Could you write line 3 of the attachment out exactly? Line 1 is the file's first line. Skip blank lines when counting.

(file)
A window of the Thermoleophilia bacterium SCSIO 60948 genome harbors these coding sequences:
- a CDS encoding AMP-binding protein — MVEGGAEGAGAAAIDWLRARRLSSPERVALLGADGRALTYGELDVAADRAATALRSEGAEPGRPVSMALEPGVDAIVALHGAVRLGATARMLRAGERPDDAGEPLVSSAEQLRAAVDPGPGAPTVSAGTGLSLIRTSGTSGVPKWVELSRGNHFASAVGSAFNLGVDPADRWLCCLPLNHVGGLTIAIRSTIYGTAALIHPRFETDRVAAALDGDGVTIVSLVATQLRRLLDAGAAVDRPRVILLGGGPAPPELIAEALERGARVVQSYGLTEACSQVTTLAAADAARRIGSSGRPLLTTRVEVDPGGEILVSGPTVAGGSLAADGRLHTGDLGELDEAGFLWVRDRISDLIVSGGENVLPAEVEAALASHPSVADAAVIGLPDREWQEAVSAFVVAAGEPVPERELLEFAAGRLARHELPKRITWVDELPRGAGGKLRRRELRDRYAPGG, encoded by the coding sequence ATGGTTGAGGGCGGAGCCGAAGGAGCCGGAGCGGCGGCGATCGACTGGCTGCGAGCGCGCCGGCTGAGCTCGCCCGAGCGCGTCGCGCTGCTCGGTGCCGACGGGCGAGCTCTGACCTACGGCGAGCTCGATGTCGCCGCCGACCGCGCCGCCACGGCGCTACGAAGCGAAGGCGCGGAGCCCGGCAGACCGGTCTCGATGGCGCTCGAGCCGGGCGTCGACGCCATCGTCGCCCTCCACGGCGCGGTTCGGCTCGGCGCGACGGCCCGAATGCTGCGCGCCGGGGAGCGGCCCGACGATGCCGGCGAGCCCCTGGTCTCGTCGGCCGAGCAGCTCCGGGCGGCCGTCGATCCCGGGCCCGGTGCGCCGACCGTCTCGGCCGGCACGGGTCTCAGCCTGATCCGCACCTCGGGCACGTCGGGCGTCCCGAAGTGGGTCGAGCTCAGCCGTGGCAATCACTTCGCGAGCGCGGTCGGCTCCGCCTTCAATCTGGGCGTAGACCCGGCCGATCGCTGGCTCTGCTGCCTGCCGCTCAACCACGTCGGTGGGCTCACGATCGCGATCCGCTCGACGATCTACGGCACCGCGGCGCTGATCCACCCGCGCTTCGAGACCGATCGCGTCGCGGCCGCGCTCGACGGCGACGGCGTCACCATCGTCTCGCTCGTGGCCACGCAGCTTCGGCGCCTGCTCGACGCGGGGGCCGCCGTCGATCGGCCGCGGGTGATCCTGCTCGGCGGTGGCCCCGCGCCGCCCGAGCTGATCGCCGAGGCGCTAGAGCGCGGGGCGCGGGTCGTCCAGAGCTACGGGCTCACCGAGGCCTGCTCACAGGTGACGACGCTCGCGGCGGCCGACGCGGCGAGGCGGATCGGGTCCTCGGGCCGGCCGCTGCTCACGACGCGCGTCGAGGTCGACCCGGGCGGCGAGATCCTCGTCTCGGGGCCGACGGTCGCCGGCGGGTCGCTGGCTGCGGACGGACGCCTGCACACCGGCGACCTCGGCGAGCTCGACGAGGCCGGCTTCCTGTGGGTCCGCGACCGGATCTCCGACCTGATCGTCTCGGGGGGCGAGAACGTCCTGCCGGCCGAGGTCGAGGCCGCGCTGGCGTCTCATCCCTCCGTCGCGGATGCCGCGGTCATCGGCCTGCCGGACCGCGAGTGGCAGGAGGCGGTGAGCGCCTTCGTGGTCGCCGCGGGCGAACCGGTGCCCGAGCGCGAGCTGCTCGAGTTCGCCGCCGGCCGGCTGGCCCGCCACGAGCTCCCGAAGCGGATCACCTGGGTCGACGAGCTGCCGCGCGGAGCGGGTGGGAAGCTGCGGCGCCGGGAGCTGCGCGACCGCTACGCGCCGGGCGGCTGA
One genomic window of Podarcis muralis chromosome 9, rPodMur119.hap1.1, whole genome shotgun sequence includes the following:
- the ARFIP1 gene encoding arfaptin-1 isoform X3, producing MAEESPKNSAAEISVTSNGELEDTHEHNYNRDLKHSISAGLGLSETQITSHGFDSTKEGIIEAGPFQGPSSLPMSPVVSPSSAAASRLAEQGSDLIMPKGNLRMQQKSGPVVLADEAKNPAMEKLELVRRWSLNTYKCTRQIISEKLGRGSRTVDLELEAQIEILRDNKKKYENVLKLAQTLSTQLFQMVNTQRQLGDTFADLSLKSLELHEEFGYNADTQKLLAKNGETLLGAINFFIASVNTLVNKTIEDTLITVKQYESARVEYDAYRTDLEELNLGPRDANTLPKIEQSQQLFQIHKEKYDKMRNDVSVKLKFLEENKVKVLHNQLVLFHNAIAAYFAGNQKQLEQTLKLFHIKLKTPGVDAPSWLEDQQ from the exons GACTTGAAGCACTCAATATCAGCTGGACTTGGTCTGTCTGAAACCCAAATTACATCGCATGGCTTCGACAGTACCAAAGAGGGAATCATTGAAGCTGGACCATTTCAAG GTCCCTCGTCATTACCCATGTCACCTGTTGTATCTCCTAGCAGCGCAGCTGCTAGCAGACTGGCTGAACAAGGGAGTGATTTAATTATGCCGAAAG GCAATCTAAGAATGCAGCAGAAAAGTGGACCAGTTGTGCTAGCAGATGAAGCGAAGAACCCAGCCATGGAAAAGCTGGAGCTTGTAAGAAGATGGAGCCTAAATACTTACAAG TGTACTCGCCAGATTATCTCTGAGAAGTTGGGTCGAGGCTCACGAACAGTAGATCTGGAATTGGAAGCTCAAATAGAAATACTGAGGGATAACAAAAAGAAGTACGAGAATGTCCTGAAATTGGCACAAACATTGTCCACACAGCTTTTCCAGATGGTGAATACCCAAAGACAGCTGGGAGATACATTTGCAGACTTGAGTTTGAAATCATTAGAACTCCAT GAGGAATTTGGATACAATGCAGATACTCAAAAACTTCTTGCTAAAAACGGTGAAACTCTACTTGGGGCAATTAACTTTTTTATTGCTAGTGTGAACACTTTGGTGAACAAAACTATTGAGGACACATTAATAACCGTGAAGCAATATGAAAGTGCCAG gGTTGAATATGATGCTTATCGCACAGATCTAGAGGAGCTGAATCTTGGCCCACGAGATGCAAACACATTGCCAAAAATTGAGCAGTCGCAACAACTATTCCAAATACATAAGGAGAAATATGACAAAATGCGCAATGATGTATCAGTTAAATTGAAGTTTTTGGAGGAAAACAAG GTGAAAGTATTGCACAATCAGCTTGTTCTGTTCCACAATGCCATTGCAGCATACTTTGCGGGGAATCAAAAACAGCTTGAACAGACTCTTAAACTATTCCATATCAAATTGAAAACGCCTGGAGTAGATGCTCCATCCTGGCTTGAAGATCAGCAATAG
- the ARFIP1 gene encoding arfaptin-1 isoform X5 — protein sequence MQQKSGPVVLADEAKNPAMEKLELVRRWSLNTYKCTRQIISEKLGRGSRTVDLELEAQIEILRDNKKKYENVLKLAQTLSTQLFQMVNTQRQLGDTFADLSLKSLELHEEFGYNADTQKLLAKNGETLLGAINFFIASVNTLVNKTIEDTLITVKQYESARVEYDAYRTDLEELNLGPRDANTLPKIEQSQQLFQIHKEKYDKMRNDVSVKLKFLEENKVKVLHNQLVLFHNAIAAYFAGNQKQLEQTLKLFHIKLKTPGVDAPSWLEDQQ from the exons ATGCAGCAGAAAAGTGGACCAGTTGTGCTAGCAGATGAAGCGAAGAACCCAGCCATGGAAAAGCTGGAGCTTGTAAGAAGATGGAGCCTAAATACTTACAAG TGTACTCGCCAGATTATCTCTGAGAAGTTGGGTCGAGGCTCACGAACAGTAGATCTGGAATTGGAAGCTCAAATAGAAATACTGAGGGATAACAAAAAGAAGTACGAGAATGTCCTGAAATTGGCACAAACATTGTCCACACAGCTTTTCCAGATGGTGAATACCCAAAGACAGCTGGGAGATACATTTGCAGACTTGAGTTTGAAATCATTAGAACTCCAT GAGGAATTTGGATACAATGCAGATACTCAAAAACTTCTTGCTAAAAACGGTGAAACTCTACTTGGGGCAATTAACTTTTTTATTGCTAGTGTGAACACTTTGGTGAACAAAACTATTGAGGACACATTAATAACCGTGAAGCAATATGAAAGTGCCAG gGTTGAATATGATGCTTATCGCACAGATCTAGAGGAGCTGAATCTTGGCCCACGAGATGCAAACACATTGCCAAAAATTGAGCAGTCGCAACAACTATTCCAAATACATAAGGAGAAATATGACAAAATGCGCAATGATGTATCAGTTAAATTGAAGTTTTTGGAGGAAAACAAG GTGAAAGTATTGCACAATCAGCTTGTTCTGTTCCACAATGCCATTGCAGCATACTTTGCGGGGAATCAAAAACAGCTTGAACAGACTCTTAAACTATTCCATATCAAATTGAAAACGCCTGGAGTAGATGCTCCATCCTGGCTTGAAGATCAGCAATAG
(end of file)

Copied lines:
One genomic window of Podarcis muralis chromosome 9, rPodMur119.hap1.1, whole genome shotgun sequence includes the following: